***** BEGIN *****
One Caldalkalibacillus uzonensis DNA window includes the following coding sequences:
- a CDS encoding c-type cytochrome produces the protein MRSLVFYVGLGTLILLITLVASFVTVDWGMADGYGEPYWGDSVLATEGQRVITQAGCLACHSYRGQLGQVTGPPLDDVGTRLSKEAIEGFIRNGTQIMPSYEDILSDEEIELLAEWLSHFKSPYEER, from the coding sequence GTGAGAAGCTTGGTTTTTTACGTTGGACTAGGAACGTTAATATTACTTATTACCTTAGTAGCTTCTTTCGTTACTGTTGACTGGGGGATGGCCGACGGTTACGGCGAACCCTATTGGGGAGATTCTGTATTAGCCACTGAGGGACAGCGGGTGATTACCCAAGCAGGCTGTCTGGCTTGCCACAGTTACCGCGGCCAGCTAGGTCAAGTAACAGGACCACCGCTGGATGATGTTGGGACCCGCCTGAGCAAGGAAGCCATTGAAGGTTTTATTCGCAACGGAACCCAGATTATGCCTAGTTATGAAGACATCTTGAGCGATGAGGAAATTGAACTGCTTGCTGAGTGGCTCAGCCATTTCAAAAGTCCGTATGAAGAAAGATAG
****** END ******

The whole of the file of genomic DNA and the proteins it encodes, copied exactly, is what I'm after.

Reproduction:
One Caldalkalibacillus uzonensis DNA window includes the following coding sequences:
- a CDS encoding c-type cytochrome produces the protein MRSLVFYVGLGTLILLITLVASFVTVDWGMADGYGEPYWGDSVLATEGQRVITQAGCLACHSYRGQLGQVTGPPLDDVGTRLSKEAIEGFIRNGTQIMPSYEDILSDEEIELLAEWLSHFKSPYEER, from the coding sequence GTGAGAAGCTTGGTTTTTTACGTTGGACTAGGAACGTTAATATTACTTATTACCTTAGTAGCTTCTTTCGTTACTGTTGACTGGGGGATGGCCGACGGTTACGGCGAACCCTATTGGGGAGATTCTGTATTAGCCACTGAGGGACAGCGGGTGATTACCCAAGCAGGCTGTCTGGCTTGCCACAGTTACCGCGGCCAGCTAGGTCAAGTAACAGGACCACCGCTGGATGATGTTGGGACCCGCCTGAGCAAGGAAGCCATTGAAGGTTTTATTCGCAACGGAACCCAGATTATGCCTAGTTATGAAGACATCTTGAGCGATGAGGAAATTGAACTGCTTGCTGAGTGGCTCAGCCATTTCAAAAGTCCGTATGAAGAAAGATAG